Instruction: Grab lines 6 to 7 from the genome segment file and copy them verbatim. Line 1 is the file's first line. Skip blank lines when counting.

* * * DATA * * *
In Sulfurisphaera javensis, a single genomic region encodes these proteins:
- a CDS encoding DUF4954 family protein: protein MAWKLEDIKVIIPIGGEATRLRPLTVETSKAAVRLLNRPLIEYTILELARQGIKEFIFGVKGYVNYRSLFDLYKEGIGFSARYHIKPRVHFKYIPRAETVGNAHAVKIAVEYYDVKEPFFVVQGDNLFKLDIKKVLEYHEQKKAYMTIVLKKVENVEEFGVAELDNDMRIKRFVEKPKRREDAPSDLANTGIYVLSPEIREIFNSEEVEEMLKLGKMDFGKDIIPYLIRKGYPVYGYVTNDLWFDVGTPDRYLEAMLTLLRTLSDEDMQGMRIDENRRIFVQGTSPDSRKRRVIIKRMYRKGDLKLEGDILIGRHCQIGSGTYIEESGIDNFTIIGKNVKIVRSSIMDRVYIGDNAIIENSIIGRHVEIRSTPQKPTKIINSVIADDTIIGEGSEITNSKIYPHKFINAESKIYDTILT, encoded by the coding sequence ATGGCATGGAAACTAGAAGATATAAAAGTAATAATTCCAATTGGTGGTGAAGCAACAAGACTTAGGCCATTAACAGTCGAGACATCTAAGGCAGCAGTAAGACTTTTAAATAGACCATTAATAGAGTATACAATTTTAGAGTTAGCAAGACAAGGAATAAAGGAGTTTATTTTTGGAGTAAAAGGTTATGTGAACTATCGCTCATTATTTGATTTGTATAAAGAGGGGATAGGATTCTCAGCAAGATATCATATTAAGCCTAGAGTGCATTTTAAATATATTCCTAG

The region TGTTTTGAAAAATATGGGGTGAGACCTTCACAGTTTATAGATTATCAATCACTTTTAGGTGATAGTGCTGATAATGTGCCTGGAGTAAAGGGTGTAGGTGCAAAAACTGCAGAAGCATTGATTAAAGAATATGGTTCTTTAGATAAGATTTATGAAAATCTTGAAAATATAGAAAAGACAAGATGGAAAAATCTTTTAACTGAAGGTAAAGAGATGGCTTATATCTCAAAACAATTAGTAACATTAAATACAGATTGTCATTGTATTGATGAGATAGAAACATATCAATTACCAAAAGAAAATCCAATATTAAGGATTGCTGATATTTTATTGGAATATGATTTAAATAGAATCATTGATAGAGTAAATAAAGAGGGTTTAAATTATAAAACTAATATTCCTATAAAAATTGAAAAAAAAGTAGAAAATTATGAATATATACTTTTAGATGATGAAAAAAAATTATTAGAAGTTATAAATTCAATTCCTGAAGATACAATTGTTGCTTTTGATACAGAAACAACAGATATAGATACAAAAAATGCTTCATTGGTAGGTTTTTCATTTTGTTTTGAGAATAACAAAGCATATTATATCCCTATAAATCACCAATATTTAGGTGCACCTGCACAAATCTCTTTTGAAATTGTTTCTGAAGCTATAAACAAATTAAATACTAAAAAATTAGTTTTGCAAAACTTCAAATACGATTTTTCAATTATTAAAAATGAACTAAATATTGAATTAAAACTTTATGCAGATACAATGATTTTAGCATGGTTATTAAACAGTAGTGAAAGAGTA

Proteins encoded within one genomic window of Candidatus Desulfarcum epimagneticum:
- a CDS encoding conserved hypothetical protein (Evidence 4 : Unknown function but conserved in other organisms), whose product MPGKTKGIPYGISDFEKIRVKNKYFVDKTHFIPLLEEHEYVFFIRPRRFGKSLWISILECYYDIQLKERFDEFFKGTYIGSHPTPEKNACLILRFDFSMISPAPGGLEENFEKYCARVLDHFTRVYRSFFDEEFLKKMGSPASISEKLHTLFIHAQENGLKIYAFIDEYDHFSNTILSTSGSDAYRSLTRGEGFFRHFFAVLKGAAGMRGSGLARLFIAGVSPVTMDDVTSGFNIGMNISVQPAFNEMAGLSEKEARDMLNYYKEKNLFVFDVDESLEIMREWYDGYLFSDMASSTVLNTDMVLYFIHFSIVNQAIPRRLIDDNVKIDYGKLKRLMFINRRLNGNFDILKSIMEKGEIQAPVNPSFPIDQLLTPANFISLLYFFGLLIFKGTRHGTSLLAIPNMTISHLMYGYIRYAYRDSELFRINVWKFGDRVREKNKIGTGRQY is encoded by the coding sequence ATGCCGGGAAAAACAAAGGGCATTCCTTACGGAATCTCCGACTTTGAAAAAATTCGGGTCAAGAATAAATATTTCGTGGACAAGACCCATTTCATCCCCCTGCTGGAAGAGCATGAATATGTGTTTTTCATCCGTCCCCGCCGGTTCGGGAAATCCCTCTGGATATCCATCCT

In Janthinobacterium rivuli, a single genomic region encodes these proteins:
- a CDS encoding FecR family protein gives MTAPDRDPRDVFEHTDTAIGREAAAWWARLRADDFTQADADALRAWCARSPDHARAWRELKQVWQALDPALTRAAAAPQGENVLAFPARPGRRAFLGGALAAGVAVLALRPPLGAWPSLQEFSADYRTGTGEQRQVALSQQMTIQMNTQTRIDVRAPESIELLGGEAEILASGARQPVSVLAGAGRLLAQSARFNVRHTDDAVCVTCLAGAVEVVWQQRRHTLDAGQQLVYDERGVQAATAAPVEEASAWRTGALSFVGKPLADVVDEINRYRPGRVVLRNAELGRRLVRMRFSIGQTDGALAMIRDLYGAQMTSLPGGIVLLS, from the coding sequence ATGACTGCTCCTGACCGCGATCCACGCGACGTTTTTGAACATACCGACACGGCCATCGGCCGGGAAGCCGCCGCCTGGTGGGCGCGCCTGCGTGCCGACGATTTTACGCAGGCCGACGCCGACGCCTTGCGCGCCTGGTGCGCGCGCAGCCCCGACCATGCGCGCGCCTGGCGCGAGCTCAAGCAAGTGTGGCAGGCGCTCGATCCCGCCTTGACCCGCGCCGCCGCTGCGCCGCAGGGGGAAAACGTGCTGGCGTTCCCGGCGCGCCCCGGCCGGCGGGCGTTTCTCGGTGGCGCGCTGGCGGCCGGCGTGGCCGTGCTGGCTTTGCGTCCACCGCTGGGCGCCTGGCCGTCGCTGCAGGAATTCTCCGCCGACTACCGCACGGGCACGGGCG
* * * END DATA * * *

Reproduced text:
In Janthinobacterium rivuli, a single genomic region encodes these proteins:
- a CDS encoding FecR family protein gives MTAPDRDPRDVFEHTDTAIGREAAAWWARLRADDFTQADADALRAWCARSPDHARAWRELKQVWQALDPALTRAAAAPQGENVLAFPARPGRRAFLGGALAAGVAVLALRPPLGAWPSLQEFSADYRTGTGEQRQVALSQQMTIQMNTQTRIDVRAPESIELLGGEAEILASGARQPVSVLAGAGRLLAQSARFNVRHTDDAVCVTCLAGAVEVVWQQRRHTLDAGQQLVYDERGVQAATAAPVEEASAWRTGALSFVGKPLADVVDEINRYRPGRVVLRNAELGRRLVRMRFSIGQTDGALAMIRDLYGAQMTSLPGGIVLLS, from the coding sequence ATGACTGCTCCTGACCGCGATCCACGCGACGTTTTTGAACATACCGACACGGCCATCGGCCGGGAAGCCGCCGCCTGGTGGGCGCGCCTGCGTGCCGACGATTTTACGCAGGCCGACGCCGACGCCTTGCGCGCCTGGTGCGCGCGCAGCCCCGACCATGCGCGCGCCTGGCGCGAGCTCAAGCAAGTGTGGCAGGCGCTCGATCCCGCCTTGACCCGCGCCGCCGCTGCGCCGCAGGGGGAAAACGTGCTGGCGTTCCCGGCGCGCCCCGGCCGGCGGGCGTTTCTCGGTGGCGCGCTGGCGGCCGGCGTGGCCGTGCTGGCTTTGCGTCCACCGCTGGGCGCCTGGCCGTCGCTGCAGGAATTCTCCGCCGACTACCGCACGGGCACGGGCG